Autumn Budget 2017

Autumn Budget 2017

In the last of our series of opinions about this week's autumn budget, Professor Ioannis Theodossiou, Centre for European Labour Market Research (CELMR) from the University of Aberdeen Business School provides us with his views on some key areas.

This week’s budget statement by the Chancellor is rife with folly and injustice. He announced some cash injections for the NHS and housing, some tax cuts for small business and first-time buyers. However, the OBR has predicted a downgrade in productivity for the British economy. Business and government investment growth remains lacklustre limiting business profitability. Moreover, there is a continuation of the disappointing trend of real earnings so that real average UK earnings in 2022 could still be less than in 2008.

Yet, the majority of citizens face increasing prices of all essential public services as monopolies caused by the privatisations charge for these services whatever the market can bear, from energy prices to transport tickets and to car parking fees. All of these put a squeeze on household budgets and people are either forced to curtail demand for goods and services or to further borrow or both. This in turn intensifies the squeeze due to their difficulty to service their debts.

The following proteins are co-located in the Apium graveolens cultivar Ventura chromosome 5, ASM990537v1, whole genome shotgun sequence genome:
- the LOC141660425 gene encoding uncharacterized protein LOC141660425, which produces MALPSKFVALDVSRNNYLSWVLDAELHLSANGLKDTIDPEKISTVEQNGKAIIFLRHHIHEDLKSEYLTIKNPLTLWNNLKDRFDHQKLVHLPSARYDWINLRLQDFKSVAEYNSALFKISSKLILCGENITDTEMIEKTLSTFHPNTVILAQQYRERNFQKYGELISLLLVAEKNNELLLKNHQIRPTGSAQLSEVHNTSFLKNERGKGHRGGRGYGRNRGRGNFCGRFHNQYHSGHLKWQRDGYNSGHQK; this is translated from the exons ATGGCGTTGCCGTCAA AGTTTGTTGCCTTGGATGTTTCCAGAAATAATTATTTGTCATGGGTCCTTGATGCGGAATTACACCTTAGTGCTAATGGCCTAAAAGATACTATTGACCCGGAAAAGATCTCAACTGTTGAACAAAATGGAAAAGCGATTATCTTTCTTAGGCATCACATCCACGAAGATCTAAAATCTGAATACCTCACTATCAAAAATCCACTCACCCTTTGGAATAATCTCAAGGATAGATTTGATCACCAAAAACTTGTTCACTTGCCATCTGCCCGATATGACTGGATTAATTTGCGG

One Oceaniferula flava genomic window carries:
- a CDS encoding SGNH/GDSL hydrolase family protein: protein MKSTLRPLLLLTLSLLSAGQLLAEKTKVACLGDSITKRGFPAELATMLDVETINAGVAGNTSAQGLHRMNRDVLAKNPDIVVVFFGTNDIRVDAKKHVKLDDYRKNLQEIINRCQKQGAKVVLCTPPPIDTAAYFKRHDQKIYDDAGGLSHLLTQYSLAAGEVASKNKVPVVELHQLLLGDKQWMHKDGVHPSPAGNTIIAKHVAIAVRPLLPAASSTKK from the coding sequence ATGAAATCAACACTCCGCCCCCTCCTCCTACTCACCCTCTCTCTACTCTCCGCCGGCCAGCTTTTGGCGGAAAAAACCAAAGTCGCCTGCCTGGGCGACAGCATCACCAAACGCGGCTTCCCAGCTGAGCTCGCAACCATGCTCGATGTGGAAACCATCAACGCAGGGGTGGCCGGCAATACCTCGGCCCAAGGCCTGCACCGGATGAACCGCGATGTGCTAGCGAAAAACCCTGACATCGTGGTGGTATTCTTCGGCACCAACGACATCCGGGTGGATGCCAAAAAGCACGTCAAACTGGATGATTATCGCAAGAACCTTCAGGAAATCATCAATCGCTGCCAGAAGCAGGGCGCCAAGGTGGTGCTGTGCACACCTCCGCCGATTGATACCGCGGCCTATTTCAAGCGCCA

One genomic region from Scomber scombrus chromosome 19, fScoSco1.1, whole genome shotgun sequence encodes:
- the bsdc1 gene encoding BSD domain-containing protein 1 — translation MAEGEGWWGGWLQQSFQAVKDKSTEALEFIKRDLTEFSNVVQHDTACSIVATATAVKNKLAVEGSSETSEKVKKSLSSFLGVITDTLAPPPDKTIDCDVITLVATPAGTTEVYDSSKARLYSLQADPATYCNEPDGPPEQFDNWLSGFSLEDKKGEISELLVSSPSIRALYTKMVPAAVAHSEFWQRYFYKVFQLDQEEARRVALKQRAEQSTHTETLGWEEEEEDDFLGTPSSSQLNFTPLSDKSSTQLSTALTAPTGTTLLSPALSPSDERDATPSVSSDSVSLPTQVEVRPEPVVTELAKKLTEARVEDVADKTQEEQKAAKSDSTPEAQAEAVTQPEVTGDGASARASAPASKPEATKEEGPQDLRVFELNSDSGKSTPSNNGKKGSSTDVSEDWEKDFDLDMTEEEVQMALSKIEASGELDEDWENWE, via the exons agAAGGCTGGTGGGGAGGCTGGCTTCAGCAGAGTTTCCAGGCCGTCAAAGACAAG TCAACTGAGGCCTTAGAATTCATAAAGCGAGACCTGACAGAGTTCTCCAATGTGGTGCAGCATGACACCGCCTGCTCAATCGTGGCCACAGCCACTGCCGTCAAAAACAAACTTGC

In particular, the problem will be further enhanced as the reduction in the stamp duty paid will be reflected on increased house prices. As these price increases will be readily accommodated by expansion of bank credit for mortgages, one should expect that this will make worse the current asset price inflation. Hence, not only is purchasing power curtailed but the prospects of profits for business are to be reduced as a consequence, an effect that most likely will outweigh the tax cuts to small businesses.

Meanwhile the government have noticed that there is one point where their activities can raise the inequality, namely taxing the poor disproportionally more than the better off. So in order to prove for certain that they are quite unfair they raised the basic income rate to £11,850 so that everyone earning above the threshold can save at least £70 in tax but they also raised the 40% threshold to £46,350 so those earning above this threshold can save in tax more than £270 on top of the £70 that everyone gains.

Author
Professor Ioannis Theodossiou

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